This timeless post, from back in 2017, is one of our all-time most viewed. And with good reason. It seemed a good time to re-visit it…
There is a reason why “This Is Spinal Tap” is must-see viewing on rock and roll tour buses. Some of the most diehard fans of the 1984 mockumentary are those who work in the music business: artists, roadies and tour managers, who know all about band members getting caught inside stage props, bizarre rider requests and even drummers dying in bizarre gardening accidents! Genesis tour manager Regis Boff is no different. In fact, he may have participated in one of the most Spinal Tap moments in rock history. Here, in his own words, Regis tells us all about it.
I was responsible for what is arguably rock’s most embarrassing moment.
A standard early-to-mid-70s Genesis show finished with Peter Gabriel dressed in his “Magog” outfit: a long velvet black cape and a giant triangular headpiece. Towards the climax of the show, Peter would throw off his hat and cape to reveal himself in a silver jumpsuit. We made him momentarily invisible by detonating controlled explosions that came from metal pods at the front of the stage. The audience was blinded and dazed so it made for an excellent finish. We filled these canisters with a martini of flash and gunpowder that would be criminally outlawed today, whereas back then it was quietly banned. We never told anyone we were going to do it. One of our roadies filled them a couple of hours before the show and set them off just at the right moment.
This incident took place sometime between 1973 and 1975, either in Cleveland or Berlin (Believe me, in my world that is terrific accuracy!).
Someone had the inspiration to “fly” Peter into the air while the audience was blinded (it was most likely Peter himself). He’d be hoisted fifteen feet into the air by nearly invisible thin metal wires and finish the song floating in a silver jumpsuit, as the curtain closed. End of show. Nice. He’d also be concealed by the smoke machines and the intense fog that bubbled up from stage hands dumping huge blocks of dry ice into buckets of water. If the prevailing winds permitted, this vapor would fill the entire stage.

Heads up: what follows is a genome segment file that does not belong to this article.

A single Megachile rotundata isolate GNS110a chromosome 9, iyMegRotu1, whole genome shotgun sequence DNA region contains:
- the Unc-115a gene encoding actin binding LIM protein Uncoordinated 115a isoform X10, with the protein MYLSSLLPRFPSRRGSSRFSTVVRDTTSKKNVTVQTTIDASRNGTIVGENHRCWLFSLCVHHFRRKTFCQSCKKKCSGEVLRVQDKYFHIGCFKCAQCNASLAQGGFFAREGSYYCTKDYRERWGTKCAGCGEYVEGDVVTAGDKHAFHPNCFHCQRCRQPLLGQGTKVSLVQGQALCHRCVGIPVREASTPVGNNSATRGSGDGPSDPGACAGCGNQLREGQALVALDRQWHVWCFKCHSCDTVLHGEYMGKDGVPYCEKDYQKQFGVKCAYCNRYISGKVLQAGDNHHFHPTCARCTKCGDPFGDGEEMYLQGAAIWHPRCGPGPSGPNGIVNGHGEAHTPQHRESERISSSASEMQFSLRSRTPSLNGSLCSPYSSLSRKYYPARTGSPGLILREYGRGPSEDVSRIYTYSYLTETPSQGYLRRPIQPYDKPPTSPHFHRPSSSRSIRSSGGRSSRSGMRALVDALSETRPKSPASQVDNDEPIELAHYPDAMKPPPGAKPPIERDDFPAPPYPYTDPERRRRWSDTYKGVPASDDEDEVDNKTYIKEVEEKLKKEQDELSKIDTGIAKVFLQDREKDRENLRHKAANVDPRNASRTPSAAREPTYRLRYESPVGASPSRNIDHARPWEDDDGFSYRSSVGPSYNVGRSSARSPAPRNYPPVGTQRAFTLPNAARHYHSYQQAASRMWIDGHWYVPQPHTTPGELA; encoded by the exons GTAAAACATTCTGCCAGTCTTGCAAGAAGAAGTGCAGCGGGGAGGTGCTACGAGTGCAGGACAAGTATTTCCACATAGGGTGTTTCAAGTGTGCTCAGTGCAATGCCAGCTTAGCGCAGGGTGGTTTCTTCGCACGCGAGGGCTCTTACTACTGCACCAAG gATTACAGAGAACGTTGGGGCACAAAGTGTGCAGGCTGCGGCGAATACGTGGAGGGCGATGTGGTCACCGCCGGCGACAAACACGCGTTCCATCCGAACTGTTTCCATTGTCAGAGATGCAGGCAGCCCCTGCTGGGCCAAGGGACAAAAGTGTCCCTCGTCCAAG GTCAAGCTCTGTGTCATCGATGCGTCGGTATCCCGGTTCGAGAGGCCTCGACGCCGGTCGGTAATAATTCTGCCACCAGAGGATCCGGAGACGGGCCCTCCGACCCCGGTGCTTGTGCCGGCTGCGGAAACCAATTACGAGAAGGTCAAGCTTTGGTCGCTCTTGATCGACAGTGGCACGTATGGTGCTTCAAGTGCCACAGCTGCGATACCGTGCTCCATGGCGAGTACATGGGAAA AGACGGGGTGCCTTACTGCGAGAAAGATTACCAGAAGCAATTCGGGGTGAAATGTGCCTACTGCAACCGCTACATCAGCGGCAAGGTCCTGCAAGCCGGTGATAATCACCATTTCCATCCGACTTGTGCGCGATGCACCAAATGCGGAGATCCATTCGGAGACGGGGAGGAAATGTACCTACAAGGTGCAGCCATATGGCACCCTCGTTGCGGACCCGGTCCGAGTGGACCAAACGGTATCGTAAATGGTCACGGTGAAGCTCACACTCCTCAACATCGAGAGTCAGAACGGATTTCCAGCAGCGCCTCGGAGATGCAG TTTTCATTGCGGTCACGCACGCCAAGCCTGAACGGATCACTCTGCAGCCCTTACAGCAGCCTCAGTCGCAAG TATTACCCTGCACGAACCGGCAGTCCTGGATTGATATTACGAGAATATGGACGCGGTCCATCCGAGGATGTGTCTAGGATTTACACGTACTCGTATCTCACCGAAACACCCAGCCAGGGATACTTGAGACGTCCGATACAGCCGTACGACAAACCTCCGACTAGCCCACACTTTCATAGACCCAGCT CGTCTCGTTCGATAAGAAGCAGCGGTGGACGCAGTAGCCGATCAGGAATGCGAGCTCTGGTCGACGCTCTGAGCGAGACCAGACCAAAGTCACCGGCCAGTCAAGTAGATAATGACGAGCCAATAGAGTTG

To make the “flying” work, I brought in an “expert” who had flown Elton John and his piano into the air a few months earlier. This guy would harness himself to the wires connected to Gabriel via a truss. Then he’d climb to the top of a tall ladder on stage left out of sight and wait. On my cue, he would leap off the ladder and, because he was the counterbalance, up Gabriel would go. I did the cueing because I had no other real job, having finished my critical job of running around hallways closing doors so no breeze would alter the course of our stage fog! I sweated the cue because if I got it wrong, Peter would be mid-song and everything else would fall to shit.
Well, I thought I nailed it, but [on one particular night] I was maybe a second too soon, and all hell broke loose. Peter went up quickly and crookedly. His left shoulder was at least a foot and a half higher than his right. In his surprise, he dropped his microphone, launching it forward onto the stage, where it rolled into the explosions from the gunpowder pods, which sent the blast sound directly into the huge audience speakers. Lord knows how many of the punters, who had the misfortune to have been standing near them, are now deaf!
Meanwhile, some asshole had opened an outside door, so all my smoke was blowing backward towards the dressing rooms leaving the mayhem clearly visible. The flash pods (we were later to learn from the fire dept.) had been way overloaded, thereby becoming perhaps the first incident of actual cannon fire during a live show in the history of rock.
As my bad luck would have it, Peter’s mic sound also went through the band’s stage speakers and I saw out of the corner of my now tearing eyes that Tony Banks, the keyboardist, was in the center of the stage hitting Geoff Banks, the explosion roadie (no relation), over the head with a tambourine, screaming “I am deaf! You made me deaf!” All this happened within a nightmarish ten seconds.
So, to recap: Gabriel’s nearly horizontal, fifteen feet in the air, with no microphone and a black cape dangling from his foot. The keyboardist is pounding a roadie as the hapless bastard is desperately trying to extinguish the residual smoke and flames still pouring from his canisters. The audience is in a state of stunned mass trauma, and I have smoke filling up the dressing rooms. So what was the absolute last thing this God could think of to do to me?
The front curtain would not close.
To their credit and to my abiding resentment, most of the audience hung around to watch us try to cut Peter down. It took such a long time!
Editor’s Note: In the 1991 Documentary, Genesis A History, Tony Banks, Mike Rutherford and Phil Collins remembered it with a slight twist, Phil saying: “I turned around to the tour manager and said YOU’RE FIRED!” But Regis did, indeed, stay on as tour manager after this ignominious moment of rock history!
– Regis Boff
Photo: Genesis image courtesy of Getty Images